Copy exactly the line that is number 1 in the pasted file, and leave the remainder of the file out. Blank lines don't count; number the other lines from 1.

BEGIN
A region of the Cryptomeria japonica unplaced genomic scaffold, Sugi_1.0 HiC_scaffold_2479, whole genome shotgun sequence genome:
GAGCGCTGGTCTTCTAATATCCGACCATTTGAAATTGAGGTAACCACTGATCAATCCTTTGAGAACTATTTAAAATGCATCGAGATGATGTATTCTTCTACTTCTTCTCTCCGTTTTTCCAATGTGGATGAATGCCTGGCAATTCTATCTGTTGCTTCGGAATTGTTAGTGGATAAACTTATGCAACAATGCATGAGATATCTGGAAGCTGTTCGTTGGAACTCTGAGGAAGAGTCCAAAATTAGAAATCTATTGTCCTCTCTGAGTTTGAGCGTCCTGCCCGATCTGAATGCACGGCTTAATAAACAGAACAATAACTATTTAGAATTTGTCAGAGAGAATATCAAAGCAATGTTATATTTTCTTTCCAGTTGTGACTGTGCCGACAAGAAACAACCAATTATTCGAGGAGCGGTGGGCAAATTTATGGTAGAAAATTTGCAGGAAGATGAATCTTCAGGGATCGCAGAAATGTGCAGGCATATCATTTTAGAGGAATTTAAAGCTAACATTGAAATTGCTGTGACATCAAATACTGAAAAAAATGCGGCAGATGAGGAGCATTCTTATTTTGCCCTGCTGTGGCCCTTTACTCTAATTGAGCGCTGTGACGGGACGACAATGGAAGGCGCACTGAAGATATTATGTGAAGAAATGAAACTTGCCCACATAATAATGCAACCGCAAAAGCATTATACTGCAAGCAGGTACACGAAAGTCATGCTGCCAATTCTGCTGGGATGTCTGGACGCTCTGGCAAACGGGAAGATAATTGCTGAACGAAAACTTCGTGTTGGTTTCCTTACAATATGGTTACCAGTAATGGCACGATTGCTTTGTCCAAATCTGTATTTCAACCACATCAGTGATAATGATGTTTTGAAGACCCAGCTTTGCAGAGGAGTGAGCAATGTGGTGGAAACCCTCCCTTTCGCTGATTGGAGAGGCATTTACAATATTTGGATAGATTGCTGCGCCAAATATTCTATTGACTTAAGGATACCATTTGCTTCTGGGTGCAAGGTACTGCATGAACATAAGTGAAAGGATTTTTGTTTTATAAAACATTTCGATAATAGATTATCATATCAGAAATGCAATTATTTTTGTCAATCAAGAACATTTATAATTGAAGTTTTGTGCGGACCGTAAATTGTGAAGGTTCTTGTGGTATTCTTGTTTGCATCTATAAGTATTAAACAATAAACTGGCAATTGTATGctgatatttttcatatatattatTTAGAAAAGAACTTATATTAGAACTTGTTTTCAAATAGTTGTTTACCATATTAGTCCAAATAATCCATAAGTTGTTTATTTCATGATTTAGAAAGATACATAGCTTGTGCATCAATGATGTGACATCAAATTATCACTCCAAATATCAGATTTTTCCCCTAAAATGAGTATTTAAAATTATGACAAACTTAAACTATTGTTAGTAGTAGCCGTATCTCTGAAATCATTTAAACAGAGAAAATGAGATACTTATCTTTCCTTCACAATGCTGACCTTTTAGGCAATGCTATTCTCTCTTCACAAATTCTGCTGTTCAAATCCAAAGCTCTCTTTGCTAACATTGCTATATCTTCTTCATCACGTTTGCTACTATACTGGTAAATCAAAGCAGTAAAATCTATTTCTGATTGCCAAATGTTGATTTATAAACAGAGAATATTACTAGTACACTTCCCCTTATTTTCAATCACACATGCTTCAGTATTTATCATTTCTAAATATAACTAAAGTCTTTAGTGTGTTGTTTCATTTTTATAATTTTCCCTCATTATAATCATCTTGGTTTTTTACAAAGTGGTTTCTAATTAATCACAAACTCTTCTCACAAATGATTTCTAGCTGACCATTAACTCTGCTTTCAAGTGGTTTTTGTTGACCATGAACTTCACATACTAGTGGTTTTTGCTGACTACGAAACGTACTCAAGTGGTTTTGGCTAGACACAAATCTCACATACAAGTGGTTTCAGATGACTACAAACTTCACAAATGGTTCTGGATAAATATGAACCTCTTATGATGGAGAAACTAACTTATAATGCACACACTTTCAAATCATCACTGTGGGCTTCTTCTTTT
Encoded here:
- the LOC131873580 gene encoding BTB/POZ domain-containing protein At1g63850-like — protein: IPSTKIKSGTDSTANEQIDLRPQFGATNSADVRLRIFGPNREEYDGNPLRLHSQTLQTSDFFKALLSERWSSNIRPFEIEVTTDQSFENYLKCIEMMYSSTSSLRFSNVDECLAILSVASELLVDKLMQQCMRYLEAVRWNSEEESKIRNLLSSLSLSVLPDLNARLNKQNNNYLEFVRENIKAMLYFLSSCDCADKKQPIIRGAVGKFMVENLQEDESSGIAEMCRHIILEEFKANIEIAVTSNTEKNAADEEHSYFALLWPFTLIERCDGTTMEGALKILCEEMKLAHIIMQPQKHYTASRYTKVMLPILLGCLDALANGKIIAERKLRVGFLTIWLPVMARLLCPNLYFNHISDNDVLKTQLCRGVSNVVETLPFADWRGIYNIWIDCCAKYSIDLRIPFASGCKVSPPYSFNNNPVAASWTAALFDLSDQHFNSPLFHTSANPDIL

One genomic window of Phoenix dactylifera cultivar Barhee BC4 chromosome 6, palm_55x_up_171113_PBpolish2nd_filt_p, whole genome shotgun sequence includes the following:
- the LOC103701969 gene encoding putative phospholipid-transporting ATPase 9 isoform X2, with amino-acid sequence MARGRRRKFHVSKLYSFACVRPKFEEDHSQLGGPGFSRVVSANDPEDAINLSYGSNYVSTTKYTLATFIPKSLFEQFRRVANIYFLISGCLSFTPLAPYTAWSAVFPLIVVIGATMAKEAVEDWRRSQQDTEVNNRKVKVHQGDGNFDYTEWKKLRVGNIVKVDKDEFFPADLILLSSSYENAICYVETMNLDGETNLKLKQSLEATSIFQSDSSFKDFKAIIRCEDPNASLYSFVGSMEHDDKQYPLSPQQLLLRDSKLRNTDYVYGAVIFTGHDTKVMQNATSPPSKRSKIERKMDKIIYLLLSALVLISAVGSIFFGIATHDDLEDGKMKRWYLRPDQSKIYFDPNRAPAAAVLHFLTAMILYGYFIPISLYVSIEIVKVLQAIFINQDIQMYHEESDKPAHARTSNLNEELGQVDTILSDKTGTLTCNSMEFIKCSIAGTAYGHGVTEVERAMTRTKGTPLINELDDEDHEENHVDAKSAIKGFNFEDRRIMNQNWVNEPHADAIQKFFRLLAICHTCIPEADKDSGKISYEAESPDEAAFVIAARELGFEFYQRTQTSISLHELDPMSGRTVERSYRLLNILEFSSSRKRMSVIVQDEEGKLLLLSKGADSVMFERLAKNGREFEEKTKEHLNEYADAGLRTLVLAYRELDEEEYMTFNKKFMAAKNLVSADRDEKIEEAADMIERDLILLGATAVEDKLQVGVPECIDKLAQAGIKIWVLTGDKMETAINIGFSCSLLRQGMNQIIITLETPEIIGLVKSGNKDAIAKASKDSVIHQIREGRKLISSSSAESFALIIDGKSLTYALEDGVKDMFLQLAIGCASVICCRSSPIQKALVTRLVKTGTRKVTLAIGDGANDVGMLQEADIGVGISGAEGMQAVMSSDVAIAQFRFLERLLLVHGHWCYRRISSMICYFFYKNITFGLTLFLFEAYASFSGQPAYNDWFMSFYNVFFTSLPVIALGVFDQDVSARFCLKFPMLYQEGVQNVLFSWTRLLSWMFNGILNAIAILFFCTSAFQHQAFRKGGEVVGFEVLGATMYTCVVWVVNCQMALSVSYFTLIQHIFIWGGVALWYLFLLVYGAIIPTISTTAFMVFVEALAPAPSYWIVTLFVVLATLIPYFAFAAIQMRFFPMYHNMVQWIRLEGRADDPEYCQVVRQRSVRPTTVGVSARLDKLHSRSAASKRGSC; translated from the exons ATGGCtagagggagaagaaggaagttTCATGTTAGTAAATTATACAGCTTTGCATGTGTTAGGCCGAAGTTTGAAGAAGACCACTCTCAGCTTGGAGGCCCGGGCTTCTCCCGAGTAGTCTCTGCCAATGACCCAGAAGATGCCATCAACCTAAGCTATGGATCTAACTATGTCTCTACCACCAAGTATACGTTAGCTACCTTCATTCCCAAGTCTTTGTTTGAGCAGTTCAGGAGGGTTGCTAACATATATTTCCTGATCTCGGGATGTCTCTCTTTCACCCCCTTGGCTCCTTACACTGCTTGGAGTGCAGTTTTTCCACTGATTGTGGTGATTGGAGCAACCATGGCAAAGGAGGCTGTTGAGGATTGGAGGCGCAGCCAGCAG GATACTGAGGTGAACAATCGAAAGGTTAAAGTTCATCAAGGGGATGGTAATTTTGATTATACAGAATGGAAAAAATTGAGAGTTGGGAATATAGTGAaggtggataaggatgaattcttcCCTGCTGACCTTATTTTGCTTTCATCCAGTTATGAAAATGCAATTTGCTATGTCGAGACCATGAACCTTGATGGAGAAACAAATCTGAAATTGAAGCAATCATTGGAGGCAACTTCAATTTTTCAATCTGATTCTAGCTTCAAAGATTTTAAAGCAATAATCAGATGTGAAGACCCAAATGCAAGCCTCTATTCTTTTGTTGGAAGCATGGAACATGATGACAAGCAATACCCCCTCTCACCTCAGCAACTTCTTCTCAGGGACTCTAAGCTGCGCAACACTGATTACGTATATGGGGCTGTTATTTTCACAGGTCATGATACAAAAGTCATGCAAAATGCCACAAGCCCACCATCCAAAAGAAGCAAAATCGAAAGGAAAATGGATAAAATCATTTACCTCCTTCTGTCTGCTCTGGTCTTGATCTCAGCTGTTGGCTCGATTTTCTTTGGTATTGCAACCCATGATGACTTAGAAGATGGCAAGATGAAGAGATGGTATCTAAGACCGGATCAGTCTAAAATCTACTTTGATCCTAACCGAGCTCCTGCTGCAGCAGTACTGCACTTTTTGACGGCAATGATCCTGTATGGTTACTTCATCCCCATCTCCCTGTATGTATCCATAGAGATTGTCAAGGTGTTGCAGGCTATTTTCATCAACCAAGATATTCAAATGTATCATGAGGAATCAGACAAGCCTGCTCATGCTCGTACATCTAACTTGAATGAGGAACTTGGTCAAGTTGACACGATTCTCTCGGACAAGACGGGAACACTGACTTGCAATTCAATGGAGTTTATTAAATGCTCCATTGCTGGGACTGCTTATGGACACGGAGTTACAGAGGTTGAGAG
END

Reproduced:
A region of the Cryptomeria japonica unplaced genomic scaffold, Sugi_1.0 HiC_scaffold_2479, whole genome shotgun sequence genome: